October 21, 2010
Perspective I
“Get out of here, you little orphan brat!”

Nobody ever told me what that word meant, but I think it’s probably something really bad. After all, the nice kids at the park always go away with their mommies and daddies after they hear it. Is it really that bad?
Am I really that bad?
I live on my own, and I find my own food. The big lady that used to take care of me and feed all of us left me here at this playground a long time ago, and I didn’t know anything back then. But now I take care of myself and find my own blankets and coins and even look for food in the big green cabinets! I can do everything really well.
So why do the grownups look at me with bad faces and make me leave their stores when I try to put my pennies on the counter and eat bread in return like the others do? I see the parents give other kids cool stuff and toys for letters on paper – I can do better than them out here, so why don’t I get something too?
“You don’t even deserve to live off the streets.”
Perspective II
“Get out of here, you little orphan brat!”
I’m constantly surprised by the extent of that street kid’s impertinence. I cannot believe he has the gall to enter my shop in those rags for clothes, those great daft puppy dog eyes on his smudged face and dump pile of scrounged pennies – dirty money – on my nice clean counter!
His parents were good people, of course, until the mother died giving birth to that spawn and the father went insane and murdered the wet nurse. Evil blood, I swear! When I discovered that he’d been living with the orphanage down the road I decided to be a good Samaritan and inform them of the monster they were sheltering, and they promptly realized the danger they were in and abandoned the brat at an old park a year ago. He must be six or seven at this point, the little rat. He’s certainly tall enough now, because every night I hear a rattling around my trash bins, and they’re definitely animal-proof.
D*** orphans, feeding off the town like dirty little vampires.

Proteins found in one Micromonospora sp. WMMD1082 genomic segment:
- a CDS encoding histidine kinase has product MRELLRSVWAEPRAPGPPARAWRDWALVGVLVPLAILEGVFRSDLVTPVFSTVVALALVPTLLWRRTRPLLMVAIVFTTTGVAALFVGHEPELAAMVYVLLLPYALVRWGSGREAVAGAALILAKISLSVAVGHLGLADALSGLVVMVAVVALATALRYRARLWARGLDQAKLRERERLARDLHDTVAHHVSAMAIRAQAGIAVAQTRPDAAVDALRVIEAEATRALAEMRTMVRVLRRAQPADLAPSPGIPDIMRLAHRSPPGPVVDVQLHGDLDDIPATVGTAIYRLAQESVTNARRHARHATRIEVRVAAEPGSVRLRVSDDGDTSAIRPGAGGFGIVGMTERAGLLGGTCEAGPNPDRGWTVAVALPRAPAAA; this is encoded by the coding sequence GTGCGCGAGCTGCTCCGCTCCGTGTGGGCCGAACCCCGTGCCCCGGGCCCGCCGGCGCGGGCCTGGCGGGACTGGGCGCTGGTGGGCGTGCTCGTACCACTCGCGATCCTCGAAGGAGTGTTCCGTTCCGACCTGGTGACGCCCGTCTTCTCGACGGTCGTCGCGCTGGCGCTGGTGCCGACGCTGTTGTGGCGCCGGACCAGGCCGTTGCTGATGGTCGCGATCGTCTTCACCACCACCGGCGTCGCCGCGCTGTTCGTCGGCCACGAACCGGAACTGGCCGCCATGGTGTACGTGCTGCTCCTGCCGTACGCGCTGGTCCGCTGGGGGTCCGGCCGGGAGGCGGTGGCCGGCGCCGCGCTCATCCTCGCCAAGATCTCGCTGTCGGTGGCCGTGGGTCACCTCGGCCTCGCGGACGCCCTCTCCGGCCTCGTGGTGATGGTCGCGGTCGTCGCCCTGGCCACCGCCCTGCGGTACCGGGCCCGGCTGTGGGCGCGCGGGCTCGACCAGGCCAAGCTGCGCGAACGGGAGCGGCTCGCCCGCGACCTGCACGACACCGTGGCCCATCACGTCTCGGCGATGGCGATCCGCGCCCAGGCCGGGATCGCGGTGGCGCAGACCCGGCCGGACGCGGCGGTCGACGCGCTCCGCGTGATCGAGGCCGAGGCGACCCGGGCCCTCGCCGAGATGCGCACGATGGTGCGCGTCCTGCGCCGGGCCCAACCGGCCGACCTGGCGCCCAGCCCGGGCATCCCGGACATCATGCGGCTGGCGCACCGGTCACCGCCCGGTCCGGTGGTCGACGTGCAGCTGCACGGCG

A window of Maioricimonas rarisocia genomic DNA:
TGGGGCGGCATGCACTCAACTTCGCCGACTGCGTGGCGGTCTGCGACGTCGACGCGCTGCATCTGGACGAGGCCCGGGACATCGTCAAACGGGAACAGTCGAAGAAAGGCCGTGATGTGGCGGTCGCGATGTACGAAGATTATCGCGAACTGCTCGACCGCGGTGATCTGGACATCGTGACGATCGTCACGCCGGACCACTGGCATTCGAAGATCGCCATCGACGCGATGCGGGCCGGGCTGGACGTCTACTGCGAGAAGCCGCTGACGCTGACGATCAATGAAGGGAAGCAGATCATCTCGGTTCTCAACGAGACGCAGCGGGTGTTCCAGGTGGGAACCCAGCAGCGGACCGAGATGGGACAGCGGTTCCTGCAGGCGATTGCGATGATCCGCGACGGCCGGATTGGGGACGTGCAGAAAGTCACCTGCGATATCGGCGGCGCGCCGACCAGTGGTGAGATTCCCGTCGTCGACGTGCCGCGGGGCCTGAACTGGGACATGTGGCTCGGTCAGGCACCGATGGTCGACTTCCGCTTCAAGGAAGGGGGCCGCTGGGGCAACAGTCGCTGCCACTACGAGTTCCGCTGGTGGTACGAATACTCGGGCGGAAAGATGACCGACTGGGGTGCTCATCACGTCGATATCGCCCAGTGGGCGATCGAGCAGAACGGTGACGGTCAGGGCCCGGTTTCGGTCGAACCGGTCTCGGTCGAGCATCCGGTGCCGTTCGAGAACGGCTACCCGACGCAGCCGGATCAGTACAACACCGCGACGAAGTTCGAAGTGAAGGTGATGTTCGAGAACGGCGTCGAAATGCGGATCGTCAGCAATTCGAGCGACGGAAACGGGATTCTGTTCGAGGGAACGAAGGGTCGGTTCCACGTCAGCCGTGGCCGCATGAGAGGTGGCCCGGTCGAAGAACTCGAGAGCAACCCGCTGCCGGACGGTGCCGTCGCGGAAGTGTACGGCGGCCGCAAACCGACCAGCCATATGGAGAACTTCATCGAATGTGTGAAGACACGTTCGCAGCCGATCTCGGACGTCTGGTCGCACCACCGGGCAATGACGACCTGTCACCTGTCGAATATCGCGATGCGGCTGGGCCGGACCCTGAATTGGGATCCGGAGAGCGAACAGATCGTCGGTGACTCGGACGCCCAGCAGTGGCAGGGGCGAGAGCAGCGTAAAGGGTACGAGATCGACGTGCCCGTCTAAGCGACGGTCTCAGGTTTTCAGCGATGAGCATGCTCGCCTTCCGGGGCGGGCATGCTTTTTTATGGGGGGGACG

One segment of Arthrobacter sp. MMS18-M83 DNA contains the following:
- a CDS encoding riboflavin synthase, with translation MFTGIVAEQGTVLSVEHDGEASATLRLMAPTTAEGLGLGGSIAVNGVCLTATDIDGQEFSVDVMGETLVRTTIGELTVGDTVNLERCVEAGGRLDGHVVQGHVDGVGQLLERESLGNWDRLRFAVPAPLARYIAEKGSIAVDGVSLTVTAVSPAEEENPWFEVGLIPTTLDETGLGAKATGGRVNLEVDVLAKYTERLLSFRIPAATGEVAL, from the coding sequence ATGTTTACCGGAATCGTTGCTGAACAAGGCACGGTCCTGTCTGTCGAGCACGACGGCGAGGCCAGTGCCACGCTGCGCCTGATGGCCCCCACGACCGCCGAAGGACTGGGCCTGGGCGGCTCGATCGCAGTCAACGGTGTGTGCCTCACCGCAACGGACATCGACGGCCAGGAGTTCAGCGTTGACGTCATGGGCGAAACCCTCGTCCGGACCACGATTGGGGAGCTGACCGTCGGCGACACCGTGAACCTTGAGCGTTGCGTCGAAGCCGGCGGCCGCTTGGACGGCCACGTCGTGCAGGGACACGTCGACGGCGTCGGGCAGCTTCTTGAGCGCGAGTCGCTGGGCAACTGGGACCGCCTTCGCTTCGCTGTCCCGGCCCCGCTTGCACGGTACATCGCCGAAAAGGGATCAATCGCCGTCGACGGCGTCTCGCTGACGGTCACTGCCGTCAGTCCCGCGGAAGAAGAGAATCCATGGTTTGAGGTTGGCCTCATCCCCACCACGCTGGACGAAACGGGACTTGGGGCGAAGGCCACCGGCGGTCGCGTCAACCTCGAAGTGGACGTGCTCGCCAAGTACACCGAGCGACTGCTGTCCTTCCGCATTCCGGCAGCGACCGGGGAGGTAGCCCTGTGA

“You don’t even deserve to live off the streets.”
Perspective III
I’ve been watching this child for a while now. He’s a survivor, I think, the orphan that he is. The lady who own Newman’s Grocery down the road is a complete hag to the poor kid, and I heard that he was tossed out of the home only a year ago, but he’s been doing very well for himself, considering. He’s clearly never learned the monetary denominations we all live by, simply that those shiny things are worth food and if he gives them to one of the nicer shopkeeps he may receive it. He rummages around in the looming, dirty dumpsters three times his size because he can find nothing else, and he keeps an open mind when meeting new children even though most of the others have shunned him and parroted their parents’ ideals and rules to avoid him. He doesn’t deserve such treatment, not by far, and if only someone took it upon themselves to educate him to the ways of the world, he’d be able to keep moving forward instead of growing up illiterate and abused. He wants to, I think, he just doesn’t know how to articulate that want. He’s seen kids his age and older receiving great hugs and congratulations from their parents for getting big ‘A+’s on their papers, and I can tell he would do anything to earn such blessed treatment.
Well, why not?
I get up and walk over to where he’s sitting on the edge of the curb next to the playground. He’s been staring dismally at the swings for a while, as if afraid to venture over, and he gives a little jump when I near his little form.
“Hey, little guy, what’s your name?”
His sad green eyes widen before he blinks quickly and turns away. “Did the big lady tell you to come out and make me go away?”
I sigh, wondering who on earth could have kicked out such a young boy without a stain on their conscience. Extending a hand, I ask, “It’s okay, you don’t have to leave unless you want to. I don’t like her either, trust me.” He perked up at the last two words, so I took the initiative to continue. “I saw you sitting here all alone and you looked kinda hungry. Do you want to go get an ice cream with me? I know it’s still kind of cold out, but I always like dessert no matter what. You do know what ice cream is, right?”
His eyes widened again in the promise of sugar and he burst out childishly, “Yes! I’ve seen the others eat it with their grown-ups! I’ve never had any, though. And I don’t think I should go with you. Miss Eily told me not to go with strangers, one day.”
I pulled back my hand and sat down. “That’s good you know that, but for you almost everybody is a stranger and you have to take chances sometimes. Trust me, okay?” I said again. “I won’t let you down. I promise.”
I’m different.

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